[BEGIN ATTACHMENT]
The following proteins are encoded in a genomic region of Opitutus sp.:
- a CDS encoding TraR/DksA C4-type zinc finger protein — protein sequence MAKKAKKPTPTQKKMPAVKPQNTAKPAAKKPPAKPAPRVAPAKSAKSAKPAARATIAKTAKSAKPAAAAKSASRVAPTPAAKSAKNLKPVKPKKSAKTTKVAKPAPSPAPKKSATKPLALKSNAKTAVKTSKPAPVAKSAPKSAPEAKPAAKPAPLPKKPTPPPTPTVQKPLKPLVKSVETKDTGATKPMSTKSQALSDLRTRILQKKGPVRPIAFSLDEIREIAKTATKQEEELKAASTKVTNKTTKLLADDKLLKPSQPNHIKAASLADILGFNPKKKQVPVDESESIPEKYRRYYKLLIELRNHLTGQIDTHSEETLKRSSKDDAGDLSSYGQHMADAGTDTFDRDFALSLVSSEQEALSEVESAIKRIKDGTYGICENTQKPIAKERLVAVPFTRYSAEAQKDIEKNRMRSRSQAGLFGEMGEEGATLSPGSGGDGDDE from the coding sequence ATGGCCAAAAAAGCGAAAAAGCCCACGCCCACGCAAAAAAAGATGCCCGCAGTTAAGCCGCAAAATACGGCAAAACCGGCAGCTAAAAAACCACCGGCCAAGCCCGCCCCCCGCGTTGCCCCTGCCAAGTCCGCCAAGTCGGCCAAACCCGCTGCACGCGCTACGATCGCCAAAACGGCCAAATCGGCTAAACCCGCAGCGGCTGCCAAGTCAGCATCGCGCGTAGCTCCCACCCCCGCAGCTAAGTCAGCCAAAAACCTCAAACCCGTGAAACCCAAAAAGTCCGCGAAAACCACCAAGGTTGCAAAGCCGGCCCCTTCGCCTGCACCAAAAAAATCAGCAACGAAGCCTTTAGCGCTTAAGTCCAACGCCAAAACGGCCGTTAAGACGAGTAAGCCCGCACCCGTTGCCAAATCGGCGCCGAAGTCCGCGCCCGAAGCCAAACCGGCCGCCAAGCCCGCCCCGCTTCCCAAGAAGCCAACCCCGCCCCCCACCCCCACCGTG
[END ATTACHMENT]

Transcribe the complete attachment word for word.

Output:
The following proteins are encoded in a genomic region of Opitutus sp.:
- a CDS encoding TraR/DksA C4-type zinc finger protein — protein sequence MAKKAKKPTPTQKKMPAVKPQNTAKPAAKKPPAKPAPRVAPAKSAKSAKPAARATIAKTAKSAKPAAAAKSASRVAPTPAAKSAKNLKPVKPKKSAKTTKVAKPAPSPAPKKSATKPLALKSNAKTAVKTSKPAPVAKSAPKSAPEAKPAAKPAPLPKKPTPPPTPTVQKPLKPLVKSVETKDTGATKPMSTKSQALSDLRTRILQKKGPVRPIAFSLDEIREIAKTATKQEEELKAASTKVTNKTTKLLADDKLLKPSQPNHIKAASLADILGFNPKKKQVPVDESESIPEKYRRYYKLLIELRNHLTGQIDTHSEETLKRSSKDDAGDLSSYGQHMADAGTDTFDRDFALSLVSSEQEALSEVESAIKRIKDGTYGICENTQKPIAKERLVAVPFTRYSAEAQKDIEKNRMRSRSQAGLFGEMGEEGATLSPGSGGDGDDE from the coding sequence ATGGCCAAAAAAGCGAAAAAGCCCACGCCCACGCAAAAAAAGATGCCCGCAGTTAAGCCGCAAAATACGGCAAAACCGGCAGCTAAAAAACCACCGGCCAAGCCCGCCCCCCGCGTTGCCCCTGCCAAGTCCGCCAAGTCGGCCAAACCCGCTGCACGCGCTACGATCGCCAAAACGGCCAAATCGGCTAAACCCGCAGCGGCTGCCAAGTCAGCATCGCGCGTAGCTCCCACCCCCGCAGCTAAGTCAGCCAAAAACCTCAAACCCGTGAAACCCAAAAAGTCCGCGAAAACCACCAAGGTTGCAAAGCCGGCCCCTTCGCCTGCACCAAAAAAATCAGCAACGAAGCCTTTAGCGCTTAAGTCCAACGCCAAAACGGCCGTTAAGACGAGTAAGCCCGCACCCGTTGCCAAATCGGCGCCGAAGTCCGCGCCCGAAGCCAAACCGGCCGCCAAGCCCGCCCCGCTTCCCAAGAAGCCAACCCCGCCCCCCACCCCCACCGTG